Acknowledging the fact that only one-third of America’s fourth graders are reading proficiently, the report points out that America’s governors can help address this challenge. They can build a bridge between knowledge and action, connecting what researchers know to what policymakers do.

What the Research Says

To provide the research background on the literacy issue, the report points to three widely accepted research findings:

1. “Starting at kindergarten is too late.” Because literacy skills start developing at birth and because achievement gaps show up early, infants, toddlers and preschoolers need effective, high-quality early education and care programs that introduce early literacy concepts.
(more…)

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Photo: Alyssa Haywoode for Strategies for Children

Photo: Alyssa Haywoode for Strategies for Children

This past Election Day, voters in Seattle got to choose between two different universal preschool proposals. They selected one backed by Seattle Mayor Ed Murray and the City Council.

“The effort began with a 2013 City Council resolution that charged the city’s Office of Education with developing a plan for building universal pre-K,” EdCentral, a New America Foundation blog, explains.

Of the two proposals, voters approved Proposition 1B, which authorizes “a $58 million property-tax levy to fund a four-year pilot program of preschool subsidized on a sliding scale, while setting academic standards and raising preschool teacher pay,” according to an article in the Seattle Times.

“Lattés cost more,” Mayor Murray said, according to public radio station KPLU, which reports, “Under the proposed four-year, $58 billion tax hike, Murray says the average Seattle homeowner would pay an extra $3.60 in property taxes each month to fund a pilot project serving 2,000 mostly low-income preschool-age kids.”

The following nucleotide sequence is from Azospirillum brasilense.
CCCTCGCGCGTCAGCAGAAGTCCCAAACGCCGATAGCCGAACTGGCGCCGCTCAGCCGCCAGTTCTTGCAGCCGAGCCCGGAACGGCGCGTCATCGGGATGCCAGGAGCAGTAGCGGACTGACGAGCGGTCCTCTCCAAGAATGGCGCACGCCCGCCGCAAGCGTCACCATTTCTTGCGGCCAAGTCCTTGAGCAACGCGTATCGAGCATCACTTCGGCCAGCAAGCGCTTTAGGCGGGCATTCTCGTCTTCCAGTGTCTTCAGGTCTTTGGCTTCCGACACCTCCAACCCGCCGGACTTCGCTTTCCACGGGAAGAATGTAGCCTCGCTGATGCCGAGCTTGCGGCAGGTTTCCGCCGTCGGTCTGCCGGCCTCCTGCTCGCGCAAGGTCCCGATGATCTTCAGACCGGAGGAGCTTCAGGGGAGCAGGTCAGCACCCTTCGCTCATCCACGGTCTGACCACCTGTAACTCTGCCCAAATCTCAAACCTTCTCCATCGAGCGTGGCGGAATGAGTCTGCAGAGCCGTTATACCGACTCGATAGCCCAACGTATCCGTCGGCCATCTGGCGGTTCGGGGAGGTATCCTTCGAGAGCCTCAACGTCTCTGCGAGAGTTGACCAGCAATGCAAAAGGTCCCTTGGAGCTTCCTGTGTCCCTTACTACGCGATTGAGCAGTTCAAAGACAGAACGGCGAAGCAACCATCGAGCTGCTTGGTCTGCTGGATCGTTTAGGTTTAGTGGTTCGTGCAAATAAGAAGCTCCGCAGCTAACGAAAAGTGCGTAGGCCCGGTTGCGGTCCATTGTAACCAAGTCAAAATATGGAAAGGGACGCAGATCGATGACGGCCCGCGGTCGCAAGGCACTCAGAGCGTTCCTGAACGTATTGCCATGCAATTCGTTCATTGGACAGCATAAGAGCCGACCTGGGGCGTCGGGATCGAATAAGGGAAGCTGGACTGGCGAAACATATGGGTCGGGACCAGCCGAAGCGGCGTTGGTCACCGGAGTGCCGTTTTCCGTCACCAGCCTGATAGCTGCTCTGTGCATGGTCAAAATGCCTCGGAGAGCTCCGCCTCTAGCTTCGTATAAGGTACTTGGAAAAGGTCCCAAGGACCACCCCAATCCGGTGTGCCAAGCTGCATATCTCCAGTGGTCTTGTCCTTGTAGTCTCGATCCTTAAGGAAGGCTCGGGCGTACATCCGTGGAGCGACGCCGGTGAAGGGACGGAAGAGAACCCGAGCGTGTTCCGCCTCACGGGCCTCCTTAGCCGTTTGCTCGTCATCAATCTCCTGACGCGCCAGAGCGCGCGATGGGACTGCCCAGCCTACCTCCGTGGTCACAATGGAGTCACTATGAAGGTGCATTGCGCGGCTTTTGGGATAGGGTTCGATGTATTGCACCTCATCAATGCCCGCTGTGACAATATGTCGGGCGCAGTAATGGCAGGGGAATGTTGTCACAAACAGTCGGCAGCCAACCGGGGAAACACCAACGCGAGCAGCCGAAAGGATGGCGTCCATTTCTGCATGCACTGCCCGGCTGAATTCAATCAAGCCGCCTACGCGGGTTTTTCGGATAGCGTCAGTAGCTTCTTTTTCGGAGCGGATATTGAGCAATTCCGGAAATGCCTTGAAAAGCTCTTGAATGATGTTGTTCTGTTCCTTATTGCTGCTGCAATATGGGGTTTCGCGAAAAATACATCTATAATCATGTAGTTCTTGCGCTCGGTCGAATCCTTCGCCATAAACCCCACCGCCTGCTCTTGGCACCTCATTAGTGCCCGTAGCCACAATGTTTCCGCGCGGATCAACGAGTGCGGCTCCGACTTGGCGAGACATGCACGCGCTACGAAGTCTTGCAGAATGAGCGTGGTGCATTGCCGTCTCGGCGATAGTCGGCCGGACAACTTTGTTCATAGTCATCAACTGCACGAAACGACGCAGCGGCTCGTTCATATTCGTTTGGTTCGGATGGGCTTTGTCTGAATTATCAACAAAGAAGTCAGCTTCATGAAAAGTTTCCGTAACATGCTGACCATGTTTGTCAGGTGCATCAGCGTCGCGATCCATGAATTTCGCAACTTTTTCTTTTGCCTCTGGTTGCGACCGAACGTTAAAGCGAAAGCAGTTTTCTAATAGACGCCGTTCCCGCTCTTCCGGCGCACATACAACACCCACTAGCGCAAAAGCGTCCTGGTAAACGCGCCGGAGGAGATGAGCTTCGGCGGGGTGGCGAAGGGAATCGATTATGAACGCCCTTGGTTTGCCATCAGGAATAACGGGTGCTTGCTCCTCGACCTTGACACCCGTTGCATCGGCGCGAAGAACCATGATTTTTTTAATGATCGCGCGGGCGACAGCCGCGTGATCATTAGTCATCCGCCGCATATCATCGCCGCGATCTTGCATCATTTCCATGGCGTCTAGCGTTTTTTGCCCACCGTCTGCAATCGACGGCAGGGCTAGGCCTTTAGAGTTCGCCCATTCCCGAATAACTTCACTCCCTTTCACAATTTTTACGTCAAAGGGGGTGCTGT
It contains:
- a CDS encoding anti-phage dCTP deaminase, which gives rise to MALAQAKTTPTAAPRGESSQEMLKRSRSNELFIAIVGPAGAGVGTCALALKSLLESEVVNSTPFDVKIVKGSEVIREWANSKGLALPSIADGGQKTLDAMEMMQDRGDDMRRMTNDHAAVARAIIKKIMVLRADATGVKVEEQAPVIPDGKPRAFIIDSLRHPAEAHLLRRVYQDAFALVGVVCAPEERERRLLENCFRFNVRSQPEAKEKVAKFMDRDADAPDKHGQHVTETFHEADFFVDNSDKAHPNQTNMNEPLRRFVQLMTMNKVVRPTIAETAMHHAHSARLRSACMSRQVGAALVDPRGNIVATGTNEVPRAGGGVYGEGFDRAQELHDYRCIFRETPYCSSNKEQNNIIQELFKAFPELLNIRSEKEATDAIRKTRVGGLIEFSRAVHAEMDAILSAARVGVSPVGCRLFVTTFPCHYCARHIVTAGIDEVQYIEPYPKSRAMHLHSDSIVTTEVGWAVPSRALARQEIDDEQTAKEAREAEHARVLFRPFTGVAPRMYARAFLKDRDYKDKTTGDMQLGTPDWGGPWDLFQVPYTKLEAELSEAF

“The preschool program is designed to meet a wide achievement gap in the Seattle school system,” Seattle Pi, a Heart Newspapers website, reports. “Students in north end schools have higher text scores, higher math and reading skills, than south end schools with heavy populations of African-American, Hispanic, and immigrant children.” (more…)

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Chris Martes, President and CEO of Strategies for Children, issued the following statement today:

“On behalf of the Board of Directors and staff of Strategies for Children, congratulations to Governor-elect Charlie Baker. Upon taking office, Governor-elect Baker will have a critical opportunity to help close the achievement gap through increased access to high-quality early education.

Massachusetts is well-poised to solve some of the most difficult challenges in education. Chief among these is the achievement gap. Research shows that this gap takes root as early as 18 months of age, and often persists throughout children’s academic career. Here in Massachusetts, despite incremental progress in narrowing the achievement gap across grades and subjects, large gaps remain, particularly in early literacy.